A new person recently came to live at our house who has the condition some would describe as colic.
After consulting some of the experts (haven’t read the book, but the DVD is really good) we found that one of the common calming techniques is the use of loud, constant sounds–white noise being one of the most common. White noise is the static sound you hear when a radio is in between stations. This technique is very annoying after a while because it is hard to find a place on the dial that is purely static without nearby stations fading in and out. A friend suggested buying the White Noise CD on iTunes, but I figured there must be a simple way to create one myself with Linux. Parenting is an introduction to a completely previously undiscovered galaxy and my search for a free solution to a white noise CD turned up some interesting things too.
The good news is that on most days, it really does work–sometimes the louder the better.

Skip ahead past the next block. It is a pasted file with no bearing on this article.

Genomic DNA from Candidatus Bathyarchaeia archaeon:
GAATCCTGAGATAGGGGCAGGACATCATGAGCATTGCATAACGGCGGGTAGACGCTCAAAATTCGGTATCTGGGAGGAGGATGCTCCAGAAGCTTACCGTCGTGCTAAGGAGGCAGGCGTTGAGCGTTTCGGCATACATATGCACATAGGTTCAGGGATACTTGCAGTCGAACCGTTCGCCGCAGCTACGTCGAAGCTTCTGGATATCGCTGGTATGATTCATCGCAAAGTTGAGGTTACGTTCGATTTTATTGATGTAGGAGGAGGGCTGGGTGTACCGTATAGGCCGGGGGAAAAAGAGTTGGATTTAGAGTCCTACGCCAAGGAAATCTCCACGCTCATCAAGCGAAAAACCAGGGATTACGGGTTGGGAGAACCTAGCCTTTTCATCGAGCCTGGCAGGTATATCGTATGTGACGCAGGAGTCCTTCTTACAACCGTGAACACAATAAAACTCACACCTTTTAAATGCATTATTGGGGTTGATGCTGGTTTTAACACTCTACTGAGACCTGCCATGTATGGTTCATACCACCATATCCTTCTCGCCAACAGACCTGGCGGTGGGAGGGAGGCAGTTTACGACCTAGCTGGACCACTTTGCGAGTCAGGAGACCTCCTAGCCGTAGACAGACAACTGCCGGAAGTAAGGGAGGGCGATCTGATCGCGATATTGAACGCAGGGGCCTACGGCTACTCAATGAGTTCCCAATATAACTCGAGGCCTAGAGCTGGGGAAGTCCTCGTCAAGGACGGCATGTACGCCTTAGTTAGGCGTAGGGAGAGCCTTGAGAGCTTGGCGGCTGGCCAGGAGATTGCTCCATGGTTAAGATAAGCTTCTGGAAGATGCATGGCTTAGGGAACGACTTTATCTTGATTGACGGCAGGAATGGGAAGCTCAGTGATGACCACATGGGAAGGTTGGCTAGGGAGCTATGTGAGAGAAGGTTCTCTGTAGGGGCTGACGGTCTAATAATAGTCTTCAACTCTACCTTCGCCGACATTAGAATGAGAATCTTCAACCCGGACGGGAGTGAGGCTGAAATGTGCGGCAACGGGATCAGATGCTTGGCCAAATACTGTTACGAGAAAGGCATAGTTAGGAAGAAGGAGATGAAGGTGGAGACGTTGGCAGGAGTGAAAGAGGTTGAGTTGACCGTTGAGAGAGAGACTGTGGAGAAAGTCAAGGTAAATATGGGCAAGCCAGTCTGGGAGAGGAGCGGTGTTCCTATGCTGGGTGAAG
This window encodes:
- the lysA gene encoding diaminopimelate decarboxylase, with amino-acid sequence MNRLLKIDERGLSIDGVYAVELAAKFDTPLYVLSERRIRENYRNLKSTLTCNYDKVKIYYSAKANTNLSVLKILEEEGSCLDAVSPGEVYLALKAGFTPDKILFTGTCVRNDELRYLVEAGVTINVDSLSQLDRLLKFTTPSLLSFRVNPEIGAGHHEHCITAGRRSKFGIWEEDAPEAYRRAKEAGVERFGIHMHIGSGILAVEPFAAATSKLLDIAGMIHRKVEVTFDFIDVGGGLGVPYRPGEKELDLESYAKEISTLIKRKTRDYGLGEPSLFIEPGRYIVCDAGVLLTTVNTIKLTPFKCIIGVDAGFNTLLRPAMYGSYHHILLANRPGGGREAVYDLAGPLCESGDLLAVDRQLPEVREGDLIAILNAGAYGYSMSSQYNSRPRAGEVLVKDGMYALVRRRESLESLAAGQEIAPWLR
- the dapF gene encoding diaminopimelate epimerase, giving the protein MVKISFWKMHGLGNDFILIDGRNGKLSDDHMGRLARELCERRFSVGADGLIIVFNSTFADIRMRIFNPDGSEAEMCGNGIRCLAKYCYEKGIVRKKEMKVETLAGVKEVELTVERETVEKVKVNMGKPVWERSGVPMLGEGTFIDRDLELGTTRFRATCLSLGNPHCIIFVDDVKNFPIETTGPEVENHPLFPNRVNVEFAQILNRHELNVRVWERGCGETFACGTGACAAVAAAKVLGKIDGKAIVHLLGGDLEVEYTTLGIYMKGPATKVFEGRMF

In addition to soothing a baby, white noise can also be used to drown out distracting sounds found in offices and other places. I found this interesting link explaining how it all works. Even linux.com had an article on it. In the end I discovered that there are other colors of noise, including my preference–pink noise.
Once I found a few samples on Google I looped them using Audacity to create a 70 minute wav file that I then burned to a CD. Audacity has a menu option for generating white (not pink) noise, but it must be useful for something else. When I selected this option and specified 60 minutes it created a file several gigabytes in size and completely froze my Fedora 8 desktop.
Now after getting tired of this sound it occurred to me that I could loop other sounds to create my own ambient sound CD. It turns out my idea is not so original so here is a link to a good article by David Horton where he explains how to do it. This article is also useful as a quickstart guide to Audacity if you wish to loop a white or pink noise sound clip.
Along the way I found this great site which traffics in free sounds in an open source sort of way using the Creative Commons Sampling Plus License. It is called the The Freesound project. You can find sounds of just about anything here. It turns out that like Fedora they are looking for mirroring space. I wonder if the Fedora Project could help them out in some way?